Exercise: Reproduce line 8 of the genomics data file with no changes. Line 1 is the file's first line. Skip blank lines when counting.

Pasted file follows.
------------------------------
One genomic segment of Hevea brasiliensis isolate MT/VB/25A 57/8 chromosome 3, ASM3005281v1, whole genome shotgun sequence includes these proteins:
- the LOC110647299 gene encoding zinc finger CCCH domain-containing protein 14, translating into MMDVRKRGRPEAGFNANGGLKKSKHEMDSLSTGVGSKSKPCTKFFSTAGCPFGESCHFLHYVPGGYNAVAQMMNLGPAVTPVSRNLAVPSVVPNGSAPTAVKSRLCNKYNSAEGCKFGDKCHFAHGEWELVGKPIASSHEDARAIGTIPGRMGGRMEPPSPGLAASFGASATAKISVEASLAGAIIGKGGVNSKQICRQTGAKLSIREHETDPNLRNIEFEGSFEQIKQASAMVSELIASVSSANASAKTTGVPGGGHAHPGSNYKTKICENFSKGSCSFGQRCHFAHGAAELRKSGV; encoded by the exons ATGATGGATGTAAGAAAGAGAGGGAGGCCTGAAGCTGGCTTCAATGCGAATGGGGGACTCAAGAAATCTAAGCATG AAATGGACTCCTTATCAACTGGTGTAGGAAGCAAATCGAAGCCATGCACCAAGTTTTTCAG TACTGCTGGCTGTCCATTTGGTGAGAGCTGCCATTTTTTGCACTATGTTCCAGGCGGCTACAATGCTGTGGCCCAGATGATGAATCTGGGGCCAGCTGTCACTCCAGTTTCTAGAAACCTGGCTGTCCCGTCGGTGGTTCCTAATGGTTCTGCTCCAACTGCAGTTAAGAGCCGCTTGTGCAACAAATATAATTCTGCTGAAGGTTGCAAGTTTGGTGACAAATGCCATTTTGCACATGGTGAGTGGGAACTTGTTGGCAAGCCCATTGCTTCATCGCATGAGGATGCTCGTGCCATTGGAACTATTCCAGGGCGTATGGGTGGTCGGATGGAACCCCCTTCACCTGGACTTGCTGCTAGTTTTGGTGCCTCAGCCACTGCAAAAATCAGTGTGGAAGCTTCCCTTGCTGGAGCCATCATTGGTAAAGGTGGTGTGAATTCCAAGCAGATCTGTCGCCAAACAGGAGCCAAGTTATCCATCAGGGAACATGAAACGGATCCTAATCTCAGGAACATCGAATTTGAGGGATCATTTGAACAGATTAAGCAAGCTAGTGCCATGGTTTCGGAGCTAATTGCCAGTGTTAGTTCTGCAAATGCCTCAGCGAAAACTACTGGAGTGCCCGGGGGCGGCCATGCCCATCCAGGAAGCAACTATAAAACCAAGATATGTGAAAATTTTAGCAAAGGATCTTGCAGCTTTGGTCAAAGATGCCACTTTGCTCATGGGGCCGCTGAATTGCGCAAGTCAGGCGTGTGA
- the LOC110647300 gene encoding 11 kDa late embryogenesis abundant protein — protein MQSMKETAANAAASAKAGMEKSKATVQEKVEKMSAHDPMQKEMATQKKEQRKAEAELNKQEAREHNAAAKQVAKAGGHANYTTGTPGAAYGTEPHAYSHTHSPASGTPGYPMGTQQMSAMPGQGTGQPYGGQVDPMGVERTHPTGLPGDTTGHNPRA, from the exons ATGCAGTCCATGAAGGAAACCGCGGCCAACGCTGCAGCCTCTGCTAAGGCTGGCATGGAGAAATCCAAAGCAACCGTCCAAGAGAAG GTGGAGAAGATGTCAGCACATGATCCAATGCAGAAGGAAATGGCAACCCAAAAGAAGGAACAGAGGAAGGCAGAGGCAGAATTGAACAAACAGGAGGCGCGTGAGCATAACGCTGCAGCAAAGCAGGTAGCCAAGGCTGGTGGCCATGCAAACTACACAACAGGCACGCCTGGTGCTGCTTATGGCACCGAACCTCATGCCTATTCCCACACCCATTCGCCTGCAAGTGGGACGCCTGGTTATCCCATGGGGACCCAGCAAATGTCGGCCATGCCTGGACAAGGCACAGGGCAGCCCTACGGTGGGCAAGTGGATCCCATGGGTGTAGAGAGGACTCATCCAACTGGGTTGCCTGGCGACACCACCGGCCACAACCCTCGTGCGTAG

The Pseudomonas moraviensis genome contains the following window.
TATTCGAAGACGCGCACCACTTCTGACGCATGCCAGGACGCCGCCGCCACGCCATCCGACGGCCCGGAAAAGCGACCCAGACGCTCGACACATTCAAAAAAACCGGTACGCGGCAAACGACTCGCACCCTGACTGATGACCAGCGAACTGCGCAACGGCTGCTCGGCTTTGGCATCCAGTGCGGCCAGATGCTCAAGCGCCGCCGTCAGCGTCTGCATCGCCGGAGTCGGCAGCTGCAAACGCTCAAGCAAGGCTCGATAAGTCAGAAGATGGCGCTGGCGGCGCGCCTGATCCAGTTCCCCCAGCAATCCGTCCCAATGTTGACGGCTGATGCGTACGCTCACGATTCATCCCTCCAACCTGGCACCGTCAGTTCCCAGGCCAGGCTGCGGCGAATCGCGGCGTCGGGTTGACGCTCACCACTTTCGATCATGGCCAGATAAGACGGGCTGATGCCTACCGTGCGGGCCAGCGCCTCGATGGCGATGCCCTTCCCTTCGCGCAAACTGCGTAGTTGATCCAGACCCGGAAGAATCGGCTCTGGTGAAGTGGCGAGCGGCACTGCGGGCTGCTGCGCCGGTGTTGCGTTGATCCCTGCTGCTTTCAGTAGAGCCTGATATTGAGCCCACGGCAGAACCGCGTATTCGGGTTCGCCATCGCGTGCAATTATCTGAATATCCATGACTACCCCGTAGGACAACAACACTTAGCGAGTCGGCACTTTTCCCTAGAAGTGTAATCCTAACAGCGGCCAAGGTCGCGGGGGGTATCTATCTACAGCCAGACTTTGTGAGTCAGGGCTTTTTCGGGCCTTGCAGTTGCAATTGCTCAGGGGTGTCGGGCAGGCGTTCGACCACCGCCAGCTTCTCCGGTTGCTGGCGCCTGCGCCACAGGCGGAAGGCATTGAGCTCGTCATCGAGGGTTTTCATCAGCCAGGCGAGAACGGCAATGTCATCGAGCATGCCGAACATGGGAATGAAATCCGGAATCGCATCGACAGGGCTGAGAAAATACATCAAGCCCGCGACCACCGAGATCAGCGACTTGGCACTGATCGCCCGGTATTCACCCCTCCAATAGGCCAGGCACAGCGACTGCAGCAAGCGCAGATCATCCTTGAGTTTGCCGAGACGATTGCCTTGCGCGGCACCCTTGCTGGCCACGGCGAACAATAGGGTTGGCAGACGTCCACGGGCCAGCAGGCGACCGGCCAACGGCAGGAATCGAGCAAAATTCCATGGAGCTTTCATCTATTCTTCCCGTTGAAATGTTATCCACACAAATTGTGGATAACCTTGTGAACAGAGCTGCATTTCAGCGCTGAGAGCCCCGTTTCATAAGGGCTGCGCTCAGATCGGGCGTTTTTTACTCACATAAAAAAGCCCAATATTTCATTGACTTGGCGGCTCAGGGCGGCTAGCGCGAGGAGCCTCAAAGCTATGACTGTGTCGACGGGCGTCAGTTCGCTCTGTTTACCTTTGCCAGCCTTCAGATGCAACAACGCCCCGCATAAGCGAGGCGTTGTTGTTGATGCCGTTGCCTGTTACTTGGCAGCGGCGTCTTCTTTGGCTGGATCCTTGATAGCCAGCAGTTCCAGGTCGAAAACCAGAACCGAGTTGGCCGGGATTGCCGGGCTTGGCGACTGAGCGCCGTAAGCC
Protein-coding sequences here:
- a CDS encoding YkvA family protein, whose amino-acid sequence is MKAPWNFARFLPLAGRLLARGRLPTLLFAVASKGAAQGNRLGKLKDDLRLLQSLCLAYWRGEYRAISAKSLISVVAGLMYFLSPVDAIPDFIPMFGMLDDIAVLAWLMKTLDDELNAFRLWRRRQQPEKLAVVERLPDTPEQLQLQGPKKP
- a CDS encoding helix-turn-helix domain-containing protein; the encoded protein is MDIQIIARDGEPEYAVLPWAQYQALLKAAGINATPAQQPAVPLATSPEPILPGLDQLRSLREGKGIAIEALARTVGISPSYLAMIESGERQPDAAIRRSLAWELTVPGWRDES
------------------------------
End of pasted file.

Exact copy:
- a CDS encoding helix-turn-helix domain-containing protein; the encoded protein is MDIQIIARDGEPEYAVLPWAQYQALLKAAGINATPAQQPAVPLATSPEPILPGLDQLRSLREGKGIAIEALARTVGISPSYLAMIESGERQPDAAIRRSLAWELTVPGWRDES